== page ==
Words Denise Irvine, Images Brydie Thompson

Attention to detail is everything at Picnicka. From the food to the fit-out, Tauranga’s super-relaxed new bar and grill has the sure touch of local hospitality operators Noel Cimadom and Kim Smythe.

Picnicka is in the heart of the city’s CBD, the work of the husband-and-wife team that developed Tauranga’s much-loved Clarence Hotel and Bar Centrale on Willow Street, and the Alpino restaurants in Mt Maunganui and Cambridge.

Picnicka is Noel and Kim’s “next level” addition to their hospo stable, situated on the second floor of the new Elizabeth Towers’ retail, residential and dining development. Their latest venture evokes the pleasures of a casual gathering, with fresh, seasonal food and rustic furnishings. But it subtly steps things up with service and atmosphere.

“We like the idea of people coming together here in the CBD,” says Kim. “We like laughter, and food. This will be a fun spot.”

Noel jokes that when they first started in hospo, all they wanted was a “little place that did the things we missed from Italy”. The “little place” was their first Alpino in Cambridge (Kim’s hometown), which they opened in 2013 with a contemporary Italian menu (for a taste of Noel’s home country).

Nowadays, Noel and Kim live in Tauranga, and they are proud that Picnicka is part of the revitalisation of Tauranga’s CBD. They back each other and are hands-on in all aspects of their hospo operation.

Noel says they have come from small beginnings and they want the Picnicka project to stand up for what it is in the new centre of the city. “It is beautiful but casual, solid and timeless, a joy to dine in but also to work in. There is a warm, homely feeling here and people can drop in for any culinary reason. The most basic things are done in the most charming of ways.”

The Picnicka project started in February 2021 as a cavernous empty shell. It took more than a year of planning and hard work before they could crank up the wood-fired barbecue in the kitchen and welcome customers to their new premises.

The interior design is by Auckland-based firm CTRL Space. It has generous north-facing windows and a warm, earthy style. “We wanted it to look like it had been here for years,” Noel says. “We have used natural products wherever possible. There’s nothing polished.”

Picnicka runs Wednesday to Sunday at present, 7am–11pm; there is a cosy set-up for early breakfasts, a bigger area for lunch and dinner, and a user-friendly bar for evening cocktails, craft beers and (mostly) New Zealand wines. A series of archways connect the different spaces, and a vast covered dining deck and outdoor corridor add to the seating options.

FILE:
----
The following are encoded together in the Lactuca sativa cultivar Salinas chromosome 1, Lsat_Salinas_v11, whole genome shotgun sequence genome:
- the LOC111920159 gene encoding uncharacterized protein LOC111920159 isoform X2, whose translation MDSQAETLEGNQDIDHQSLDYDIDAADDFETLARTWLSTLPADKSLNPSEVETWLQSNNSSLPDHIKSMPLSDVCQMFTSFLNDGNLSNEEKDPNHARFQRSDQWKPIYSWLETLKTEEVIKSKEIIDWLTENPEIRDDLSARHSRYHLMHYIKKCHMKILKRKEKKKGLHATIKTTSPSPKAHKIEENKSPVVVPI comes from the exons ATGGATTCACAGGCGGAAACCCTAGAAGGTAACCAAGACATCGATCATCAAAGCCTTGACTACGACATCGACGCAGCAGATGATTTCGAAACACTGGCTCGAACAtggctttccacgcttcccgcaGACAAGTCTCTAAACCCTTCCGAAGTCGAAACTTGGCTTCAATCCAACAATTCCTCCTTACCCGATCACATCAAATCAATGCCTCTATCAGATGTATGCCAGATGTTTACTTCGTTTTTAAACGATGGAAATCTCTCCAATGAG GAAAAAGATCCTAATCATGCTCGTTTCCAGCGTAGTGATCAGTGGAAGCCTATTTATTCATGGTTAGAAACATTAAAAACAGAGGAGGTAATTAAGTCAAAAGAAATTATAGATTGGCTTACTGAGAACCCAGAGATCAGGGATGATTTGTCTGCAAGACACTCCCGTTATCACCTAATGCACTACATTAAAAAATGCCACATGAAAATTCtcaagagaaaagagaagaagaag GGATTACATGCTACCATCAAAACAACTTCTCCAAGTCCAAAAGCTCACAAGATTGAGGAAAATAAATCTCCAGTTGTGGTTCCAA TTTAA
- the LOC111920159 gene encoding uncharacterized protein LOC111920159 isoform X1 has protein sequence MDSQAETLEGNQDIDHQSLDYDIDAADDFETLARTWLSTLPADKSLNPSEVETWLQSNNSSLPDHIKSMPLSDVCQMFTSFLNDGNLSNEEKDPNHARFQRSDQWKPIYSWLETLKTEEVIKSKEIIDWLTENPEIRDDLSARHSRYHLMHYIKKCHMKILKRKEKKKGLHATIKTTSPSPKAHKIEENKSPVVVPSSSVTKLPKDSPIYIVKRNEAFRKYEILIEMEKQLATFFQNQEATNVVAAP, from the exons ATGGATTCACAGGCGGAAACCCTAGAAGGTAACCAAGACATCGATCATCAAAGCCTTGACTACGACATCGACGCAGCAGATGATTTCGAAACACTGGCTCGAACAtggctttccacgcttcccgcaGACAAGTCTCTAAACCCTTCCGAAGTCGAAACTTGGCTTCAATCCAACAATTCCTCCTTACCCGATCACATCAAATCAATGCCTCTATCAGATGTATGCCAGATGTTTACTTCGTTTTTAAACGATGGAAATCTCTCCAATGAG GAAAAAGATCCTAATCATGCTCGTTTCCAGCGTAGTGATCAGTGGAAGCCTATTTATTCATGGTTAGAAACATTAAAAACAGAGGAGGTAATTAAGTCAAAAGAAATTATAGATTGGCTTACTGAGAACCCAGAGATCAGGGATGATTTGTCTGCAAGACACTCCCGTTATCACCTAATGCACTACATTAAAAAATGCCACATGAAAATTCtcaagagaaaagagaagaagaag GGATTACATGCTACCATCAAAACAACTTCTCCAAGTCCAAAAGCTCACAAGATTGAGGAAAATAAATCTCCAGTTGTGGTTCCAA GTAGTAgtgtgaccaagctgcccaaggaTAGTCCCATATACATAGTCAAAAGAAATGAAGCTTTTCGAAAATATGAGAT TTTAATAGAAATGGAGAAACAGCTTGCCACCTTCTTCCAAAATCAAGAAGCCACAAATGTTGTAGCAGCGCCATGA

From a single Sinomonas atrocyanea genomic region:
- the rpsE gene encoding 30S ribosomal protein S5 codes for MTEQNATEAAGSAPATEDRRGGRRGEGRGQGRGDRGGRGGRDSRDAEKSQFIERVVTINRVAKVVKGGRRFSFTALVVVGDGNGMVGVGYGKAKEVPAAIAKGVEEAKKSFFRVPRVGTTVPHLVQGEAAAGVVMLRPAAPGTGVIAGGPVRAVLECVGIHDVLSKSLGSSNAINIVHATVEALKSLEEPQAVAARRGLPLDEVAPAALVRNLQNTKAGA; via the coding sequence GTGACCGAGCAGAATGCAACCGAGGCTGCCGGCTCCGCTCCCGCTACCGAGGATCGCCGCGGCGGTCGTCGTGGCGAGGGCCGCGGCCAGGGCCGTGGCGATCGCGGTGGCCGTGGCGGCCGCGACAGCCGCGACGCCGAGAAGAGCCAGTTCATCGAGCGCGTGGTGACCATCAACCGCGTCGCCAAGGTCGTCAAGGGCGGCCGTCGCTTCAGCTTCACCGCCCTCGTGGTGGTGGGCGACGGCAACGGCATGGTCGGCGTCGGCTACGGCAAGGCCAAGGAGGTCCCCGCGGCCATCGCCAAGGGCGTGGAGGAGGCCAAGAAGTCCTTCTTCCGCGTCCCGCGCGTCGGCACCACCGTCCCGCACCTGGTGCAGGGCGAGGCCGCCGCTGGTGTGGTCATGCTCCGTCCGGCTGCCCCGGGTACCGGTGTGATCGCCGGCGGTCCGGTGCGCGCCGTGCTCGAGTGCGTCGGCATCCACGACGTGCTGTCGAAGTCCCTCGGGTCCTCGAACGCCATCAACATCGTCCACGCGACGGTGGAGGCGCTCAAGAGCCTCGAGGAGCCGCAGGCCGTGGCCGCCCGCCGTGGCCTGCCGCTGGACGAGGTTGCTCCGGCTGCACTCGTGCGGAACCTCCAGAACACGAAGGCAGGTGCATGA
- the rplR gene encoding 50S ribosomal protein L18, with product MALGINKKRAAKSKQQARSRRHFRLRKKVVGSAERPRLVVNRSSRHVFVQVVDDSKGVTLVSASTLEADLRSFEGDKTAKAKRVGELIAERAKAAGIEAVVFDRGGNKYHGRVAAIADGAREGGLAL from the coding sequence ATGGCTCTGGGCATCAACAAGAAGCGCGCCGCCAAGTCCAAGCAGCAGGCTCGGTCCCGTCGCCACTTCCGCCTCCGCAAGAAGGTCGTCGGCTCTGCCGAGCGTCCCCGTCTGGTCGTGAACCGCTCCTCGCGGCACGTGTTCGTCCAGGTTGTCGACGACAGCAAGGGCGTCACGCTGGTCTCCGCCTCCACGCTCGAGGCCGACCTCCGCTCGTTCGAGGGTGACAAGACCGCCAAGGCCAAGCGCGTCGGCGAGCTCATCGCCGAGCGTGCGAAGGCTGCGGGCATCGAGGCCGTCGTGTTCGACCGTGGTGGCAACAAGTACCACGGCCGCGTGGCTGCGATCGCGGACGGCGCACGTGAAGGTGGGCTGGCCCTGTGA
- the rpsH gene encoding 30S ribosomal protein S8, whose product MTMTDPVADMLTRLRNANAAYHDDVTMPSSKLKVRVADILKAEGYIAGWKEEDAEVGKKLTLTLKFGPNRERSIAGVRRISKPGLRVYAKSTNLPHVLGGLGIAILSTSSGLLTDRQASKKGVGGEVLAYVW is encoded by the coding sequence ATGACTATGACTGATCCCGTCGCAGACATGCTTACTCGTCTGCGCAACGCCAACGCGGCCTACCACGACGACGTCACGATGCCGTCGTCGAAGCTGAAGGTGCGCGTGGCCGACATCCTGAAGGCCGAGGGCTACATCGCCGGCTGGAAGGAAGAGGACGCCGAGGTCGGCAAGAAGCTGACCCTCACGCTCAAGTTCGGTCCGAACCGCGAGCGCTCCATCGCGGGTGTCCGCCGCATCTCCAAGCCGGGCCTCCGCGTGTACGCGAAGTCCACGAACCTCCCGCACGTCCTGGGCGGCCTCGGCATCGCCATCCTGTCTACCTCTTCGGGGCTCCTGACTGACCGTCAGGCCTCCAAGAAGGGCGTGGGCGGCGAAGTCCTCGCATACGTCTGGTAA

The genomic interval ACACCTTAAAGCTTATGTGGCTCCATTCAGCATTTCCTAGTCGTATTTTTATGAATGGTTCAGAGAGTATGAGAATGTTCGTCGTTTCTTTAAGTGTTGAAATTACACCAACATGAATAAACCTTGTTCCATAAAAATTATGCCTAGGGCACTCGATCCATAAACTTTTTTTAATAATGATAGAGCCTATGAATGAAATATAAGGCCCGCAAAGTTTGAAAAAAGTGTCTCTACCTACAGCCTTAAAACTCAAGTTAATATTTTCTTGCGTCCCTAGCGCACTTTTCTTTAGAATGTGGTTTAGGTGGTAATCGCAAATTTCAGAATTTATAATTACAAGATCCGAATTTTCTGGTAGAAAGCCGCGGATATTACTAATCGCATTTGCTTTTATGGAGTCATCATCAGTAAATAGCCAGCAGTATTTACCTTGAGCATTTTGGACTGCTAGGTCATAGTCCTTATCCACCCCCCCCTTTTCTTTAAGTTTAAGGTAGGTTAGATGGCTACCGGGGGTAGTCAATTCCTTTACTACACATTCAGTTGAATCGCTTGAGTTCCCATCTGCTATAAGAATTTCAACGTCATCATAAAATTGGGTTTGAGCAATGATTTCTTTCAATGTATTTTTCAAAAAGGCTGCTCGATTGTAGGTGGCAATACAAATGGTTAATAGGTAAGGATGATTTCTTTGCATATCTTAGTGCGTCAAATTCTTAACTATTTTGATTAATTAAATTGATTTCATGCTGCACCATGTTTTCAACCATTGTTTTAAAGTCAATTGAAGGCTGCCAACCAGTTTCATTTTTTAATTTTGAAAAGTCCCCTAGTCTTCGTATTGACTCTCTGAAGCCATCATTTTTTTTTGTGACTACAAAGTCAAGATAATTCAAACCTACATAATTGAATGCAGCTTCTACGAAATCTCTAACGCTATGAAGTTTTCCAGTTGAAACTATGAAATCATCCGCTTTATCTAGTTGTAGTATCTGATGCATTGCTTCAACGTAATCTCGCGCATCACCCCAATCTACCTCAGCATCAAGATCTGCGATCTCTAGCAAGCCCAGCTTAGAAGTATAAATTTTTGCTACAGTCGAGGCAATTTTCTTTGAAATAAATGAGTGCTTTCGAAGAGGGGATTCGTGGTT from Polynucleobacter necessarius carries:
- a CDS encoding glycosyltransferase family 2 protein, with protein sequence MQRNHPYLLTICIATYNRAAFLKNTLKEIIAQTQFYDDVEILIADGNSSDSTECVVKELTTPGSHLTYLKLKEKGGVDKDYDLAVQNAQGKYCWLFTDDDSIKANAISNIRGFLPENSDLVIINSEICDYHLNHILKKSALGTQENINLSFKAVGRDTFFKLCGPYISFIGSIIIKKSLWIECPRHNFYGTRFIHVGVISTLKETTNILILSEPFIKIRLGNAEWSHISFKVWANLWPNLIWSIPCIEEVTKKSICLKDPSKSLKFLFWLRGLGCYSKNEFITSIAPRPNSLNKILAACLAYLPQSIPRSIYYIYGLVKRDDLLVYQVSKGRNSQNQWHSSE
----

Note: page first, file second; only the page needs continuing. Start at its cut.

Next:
Similar painstaking attention to detail is applied to Picnicka’s menu. Like the natural materials of the fit-out, the food is flavour-driven, casual, largely organic, and not to be messed with too much.

Chef Perrin Yates is at the helm in the kitchen. He is Australian-trained, originally from a hotel background. He later worked in winery restaurants in the Margaret River area in Western Australia, and in 2019 he moved to his partner’s hometown of Tauranga to be executive chef at Noel and Kim’s Clarence Hotel and Bar Centrale. Now he’s tucked Picnicka into the mix, with the emphasis on seasonal ingredients sourced from producers who embrace strong sustainable practices.

Most of the kaimoana is from the Tora Collective on the South Wairarapa Coast, where seafood is caught or harvested to order, packed sustainably and dispatched immediately. Fresh oysters – a Picnicka specialty – are from operators in Kāwhia and Waiheke, and beef is bought as whole sides and aged for up to 150 days at a facility in Auckland before being processed to the required cuts. Noel plans to set up a facility to do this locally. In the future, he’d also like to have his own gardens to supply his restaurant kitchens.

Everything is cooked from scratch, and the likes of sourdough bread, pastries, sausages and more are made on site. Dishes are designed to be shared, in the manner of a family meal. Meat and fish are the heroes, augmented by vegetables – maybe plates of brassicas, beetroot and potatoes.

Says Perrin: “This is fun dining, we respect the product rather than the technique. There is a lot more pride and passion in cooking from scratch.”

The star of the kitchen is the wood-fired Argentinian-style barbecue, made by local company Authentic Ovens. Today it’s glowing hot with manuka and feijoa wood, and Perrin says there’s no end to the things it can do. “It provides delicious smoky flavour, it gives beautiful caramelisation, and it enhances textures.”

Some cuts of meat are cooked on the barbecue grill, other things – like lamb bellies, whole fish and wild pork tacos – go directly on the hot embers. If you fancy a Spanish omelette for breakfast, it will be cooked in a flat pan over hot bricks.

With everything now in place, Noel and Kim say they’re looking forward to unveiling the many layers of Picnicka and welcoming the Tauranga community to their new hot spot.

So what’s next for this hospo team? “Ask me in a year’s time,” says Noel.




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